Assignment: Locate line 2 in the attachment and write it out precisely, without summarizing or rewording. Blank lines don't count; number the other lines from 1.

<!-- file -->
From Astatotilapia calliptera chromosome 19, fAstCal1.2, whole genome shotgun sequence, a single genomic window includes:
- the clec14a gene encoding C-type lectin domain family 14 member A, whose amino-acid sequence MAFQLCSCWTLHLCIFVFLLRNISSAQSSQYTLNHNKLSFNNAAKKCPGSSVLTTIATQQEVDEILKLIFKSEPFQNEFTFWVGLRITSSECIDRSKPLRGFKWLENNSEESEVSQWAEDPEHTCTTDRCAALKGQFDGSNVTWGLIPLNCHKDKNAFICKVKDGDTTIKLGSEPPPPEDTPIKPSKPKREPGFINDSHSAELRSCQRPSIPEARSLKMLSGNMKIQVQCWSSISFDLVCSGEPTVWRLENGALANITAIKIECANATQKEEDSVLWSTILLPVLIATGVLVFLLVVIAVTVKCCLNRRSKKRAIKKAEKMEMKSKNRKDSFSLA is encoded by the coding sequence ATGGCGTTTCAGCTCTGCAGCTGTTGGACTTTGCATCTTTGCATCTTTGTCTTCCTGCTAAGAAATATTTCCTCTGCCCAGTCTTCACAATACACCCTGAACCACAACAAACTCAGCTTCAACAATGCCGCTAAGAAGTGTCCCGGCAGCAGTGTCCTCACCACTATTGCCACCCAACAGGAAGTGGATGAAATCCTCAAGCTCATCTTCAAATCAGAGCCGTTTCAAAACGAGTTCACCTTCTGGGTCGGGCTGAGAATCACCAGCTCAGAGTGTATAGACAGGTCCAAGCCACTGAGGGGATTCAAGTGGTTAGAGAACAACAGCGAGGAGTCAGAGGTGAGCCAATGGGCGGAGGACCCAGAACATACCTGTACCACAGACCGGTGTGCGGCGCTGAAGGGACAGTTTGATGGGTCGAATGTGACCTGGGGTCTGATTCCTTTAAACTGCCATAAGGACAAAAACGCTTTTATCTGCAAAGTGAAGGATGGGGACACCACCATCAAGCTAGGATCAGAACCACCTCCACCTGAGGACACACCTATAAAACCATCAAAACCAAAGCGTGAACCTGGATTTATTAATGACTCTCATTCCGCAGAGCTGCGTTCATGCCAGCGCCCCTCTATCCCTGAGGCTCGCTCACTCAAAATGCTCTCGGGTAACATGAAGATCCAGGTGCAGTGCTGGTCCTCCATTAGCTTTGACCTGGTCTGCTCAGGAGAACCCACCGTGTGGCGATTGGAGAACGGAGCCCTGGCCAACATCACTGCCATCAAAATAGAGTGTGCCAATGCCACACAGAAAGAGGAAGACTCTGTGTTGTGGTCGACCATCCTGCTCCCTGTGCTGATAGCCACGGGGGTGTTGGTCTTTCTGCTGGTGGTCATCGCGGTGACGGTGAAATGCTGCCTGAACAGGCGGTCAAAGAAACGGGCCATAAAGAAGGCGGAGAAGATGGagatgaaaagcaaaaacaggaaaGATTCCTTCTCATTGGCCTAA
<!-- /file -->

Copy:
- the clec14a gene encoding C-type lectin domain family 14 member A, whose amino-acid sequence MAFQLCSCWTLHLCIFVFLLRNISSAQSSQYTLNHNKLSFNNAAKKCPGSSVLTTIATQQEVDEILKLIFKSEPFQNEFTFWVGLRITSSECIDRSKPLRGFKWLENNSEESEVSQWAEDPEHTCTTDRCAALKGQFDGSNVTWGLIPLNCHKDKNAFICKVKDGDTTIKLGSEPPPPEDTPIKPSKPKREPGFINDSHSAELRSCQRPSIPEARSLKMLSGNMKIQVQCWSSISFDLVCSGEPTVWRLENGALANITAIKIECANATQKEEDSVLWSTILLPVLIATGVLVFLLVVIAVTVKCCLNRRSKKRAIKKAEKMEMKSKNRKDSFSLA is encoded by the coding sequence ATGGCGTTTCAGCTCTGCAGCTGTTGGACTTTGCATCTTTGCATCTTTGTCTTCCTGCTAAGAAATATTTCCTCTGCCCAGTCTTCACAATACACCCTGAACCACAACAAACTCAGCTTCAACAATGCCGCTAAGAAGTGTCCCGGCAGCAGTGTCCTCACCACTATTGCCACCCAACAGGAAGTGGATGAAATCCTCAAGCTCATCTTCAAATCAGAGCCGTTTCAAAACGAGTTCACCTTCTGGGTCGGGCTGAGAATCACCAGCTCAGAGTGTATAGACAGGTCCAAGCCACTGAGGGGATTCAAGTGGTTAGAGAACAACAGCGAGGAGTCAGAGGTGAGCCAATGGGCGGAGGACCCAGAACATACCTGTACCACAGACCGGTGTGCGGCGCTGAAGGGACAGTTTGATGGGTCGAATGTGACCTGGGGTCTGATTCCTTTAAACTGCCATAAGGACAAAAACGCTTTTATCTGCAAAGTGAAGGATGGGGACACCACCATCAAGCTAGGATCAGAACCACCTCCACCTGAGGACACACCTATAAAACCATCAAAACCAAAGCGTGAACCTGGATTTATTAATGACTCTCATTCCGCAGAGCTGCGTTCATGCCAGCGCCCCTCTATCCCTGAGGCTCGCTCACTCAAAATGCTCTCGGGTAACATGAAGATCCAGGTGCAGTGCTGGTCCTCCATTAGCTTTGACCTGGTCTGCTCAGGAGAACCCACCGTGTGGCGATTGGAGAACGGAGCCCTGGCCAACATCACTGCCATCAAAATAGAGTGTGCCAATGCCACACAGAAAGAGGAAGACTCTGTGTTGTGGTCGACCATCCTGCTCCCTGTGCTGATAGCCACGGGGGTGTTGGTCTTTCTGCTGGTGGTCATCGCGGTGACGGTGAAATGCTGCCTGAACAGGCGGTCAAAGAAACGGGCCATAAAGAAGGCGGAGAAGATGGagatgaaaagcaaaaacaggaaaGATTCCTTCTCATTGGCCTAA